Unsurprisingly, the Linux community is no exception to this particular rule. Oracle starting a distribution from scratch, then, was probably a non-starter all along, because the effort required to push the rock up the hill in no way justified the probable returns. Likewise, Ubuntu represented an only slightly more attractive offering – and that’s speaking as someone who believes that the Debian/Ubuntu/* communities collectively are significantly larger than Red Hat’s. The problem with Debian/Ubuntu is not community size, but rather community type. Based on the package repository numbers alone, it’s difficult to argue with the idea that the extended Debian ecosystem – which includes Ubuntu – far outstrips that of any of the higher profile commercial supplier. With one important exception: commercial support. The commercial community that writes to Red Hat dwarfs the Debian community, although I still hold out hope that the LSB has the potential to change those dynamics in time.
As it happens, the commercial community is the most interesting for a vendor like Oracle, as they tend to like to sell software rather than give it away. So with Oracle’s interests in the largest addressable commercial Linux community, and Red Hat’s leadership position in the same community, well, you’re smart folks. It’s not hard to see where the interests lie. Based on the above, you might logically conclude that Oracle would simply acquire Red Hat, but instead Larry Ellison decided to take advantage of what he perceived to be – and many would agree – an inherent weakness in the open source model. The fact that the source is, you know, open. Thus it was that Oracle entered into the Linux market at the cost of some bit scraping (for trademark purposes), hiring (qualified kernel engineers), and the usual operational costs (marketing, sales, etc).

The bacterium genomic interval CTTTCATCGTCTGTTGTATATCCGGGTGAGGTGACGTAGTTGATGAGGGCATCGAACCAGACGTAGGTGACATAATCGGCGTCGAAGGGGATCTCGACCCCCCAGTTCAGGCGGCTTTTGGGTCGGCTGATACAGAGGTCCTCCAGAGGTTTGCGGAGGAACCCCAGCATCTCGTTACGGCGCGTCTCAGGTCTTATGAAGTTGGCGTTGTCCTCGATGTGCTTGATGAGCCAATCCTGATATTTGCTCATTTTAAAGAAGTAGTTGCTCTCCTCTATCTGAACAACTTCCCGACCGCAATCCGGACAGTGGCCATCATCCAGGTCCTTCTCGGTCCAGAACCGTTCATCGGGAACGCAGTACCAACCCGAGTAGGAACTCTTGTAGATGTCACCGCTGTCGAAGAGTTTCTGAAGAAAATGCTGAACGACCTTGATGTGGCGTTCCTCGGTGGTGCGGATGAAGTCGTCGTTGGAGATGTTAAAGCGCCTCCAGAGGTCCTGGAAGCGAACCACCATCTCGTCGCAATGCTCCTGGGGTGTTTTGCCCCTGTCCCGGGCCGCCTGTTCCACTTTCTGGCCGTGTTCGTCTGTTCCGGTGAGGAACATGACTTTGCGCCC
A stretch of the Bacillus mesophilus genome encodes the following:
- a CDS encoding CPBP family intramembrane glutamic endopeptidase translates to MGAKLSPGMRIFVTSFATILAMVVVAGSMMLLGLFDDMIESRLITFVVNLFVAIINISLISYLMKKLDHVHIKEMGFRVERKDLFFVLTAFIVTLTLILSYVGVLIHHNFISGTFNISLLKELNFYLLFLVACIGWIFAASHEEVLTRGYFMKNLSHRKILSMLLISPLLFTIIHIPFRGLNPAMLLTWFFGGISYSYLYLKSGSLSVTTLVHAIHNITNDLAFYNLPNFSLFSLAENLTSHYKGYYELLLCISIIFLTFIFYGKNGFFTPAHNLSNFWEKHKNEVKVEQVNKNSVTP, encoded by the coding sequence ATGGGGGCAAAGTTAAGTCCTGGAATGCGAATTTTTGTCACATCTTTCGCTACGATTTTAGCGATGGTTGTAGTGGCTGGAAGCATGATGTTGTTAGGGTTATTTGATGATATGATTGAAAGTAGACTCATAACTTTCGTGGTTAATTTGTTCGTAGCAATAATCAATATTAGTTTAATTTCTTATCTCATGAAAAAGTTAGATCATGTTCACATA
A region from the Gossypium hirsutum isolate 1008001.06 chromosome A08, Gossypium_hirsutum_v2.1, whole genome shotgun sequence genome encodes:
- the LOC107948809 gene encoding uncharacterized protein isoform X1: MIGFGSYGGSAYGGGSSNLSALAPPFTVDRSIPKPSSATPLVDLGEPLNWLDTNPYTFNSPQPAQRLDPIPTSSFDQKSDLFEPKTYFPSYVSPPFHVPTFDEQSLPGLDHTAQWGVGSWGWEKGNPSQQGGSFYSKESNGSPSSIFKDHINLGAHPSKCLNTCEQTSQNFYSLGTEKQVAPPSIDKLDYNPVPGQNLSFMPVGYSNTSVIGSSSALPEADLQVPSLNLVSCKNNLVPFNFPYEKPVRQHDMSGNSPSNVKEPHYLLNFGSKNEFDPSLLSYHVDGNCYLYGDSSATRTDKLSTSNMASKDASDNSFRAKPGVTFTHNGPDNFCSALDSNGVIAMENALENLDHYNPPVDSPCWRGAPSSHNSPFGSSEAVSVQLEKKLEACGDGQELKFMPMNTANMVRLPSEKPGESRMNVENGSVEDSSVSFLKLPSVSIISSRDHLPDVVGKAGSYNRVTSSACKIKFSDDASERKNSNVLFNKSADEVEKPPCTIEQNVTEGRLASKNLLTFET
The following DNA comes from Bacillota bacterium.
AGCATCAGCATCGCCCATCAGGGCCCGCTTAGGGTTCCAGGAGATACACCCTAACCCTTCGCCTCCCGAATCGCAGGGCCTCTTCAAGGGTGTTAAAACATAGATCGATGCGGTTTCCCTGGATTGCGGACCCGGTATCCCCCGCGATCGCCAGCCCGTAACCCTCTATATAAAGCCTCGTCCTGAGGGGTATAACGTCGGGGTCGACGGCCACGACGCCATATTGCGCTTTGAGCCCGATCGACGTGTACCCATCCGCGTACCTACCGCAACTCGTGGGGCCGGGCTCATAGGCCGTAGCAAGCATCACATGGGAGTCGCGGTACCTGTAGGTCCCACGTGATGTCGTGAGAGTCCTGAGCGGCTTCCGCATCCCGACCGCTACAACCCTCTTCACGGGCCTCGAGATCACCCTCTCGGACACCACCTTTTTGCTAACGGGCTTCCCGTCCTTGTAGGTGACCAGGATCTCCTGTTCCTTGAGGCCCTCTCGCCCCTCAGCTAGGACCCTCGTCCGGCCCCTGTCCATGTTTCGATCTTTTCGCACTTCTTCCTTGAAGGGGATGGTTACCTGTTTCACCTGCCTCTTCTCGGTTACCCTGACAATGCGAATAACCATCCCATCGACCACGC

While it’s been argued by many – myself included – that community is one of open source’s most effective barriers to entry, Oracle chose to – to use Matt’s word – co-opt that community. To effectively leverage Red Hat’s own community against itself, in a bit of corporate jujitsu. The barrier to entry in this case, then, was approximately as effective as the Maginot Line. Makes you wonder what might happen if NetBeans were to bite the bullet and introduce Eclipse plugin compatibility to its product.
Speculation abounds as far as Oracle’s longer term motives with this move, but suffice it to say that they are well within their legal rights to do precisely what they did.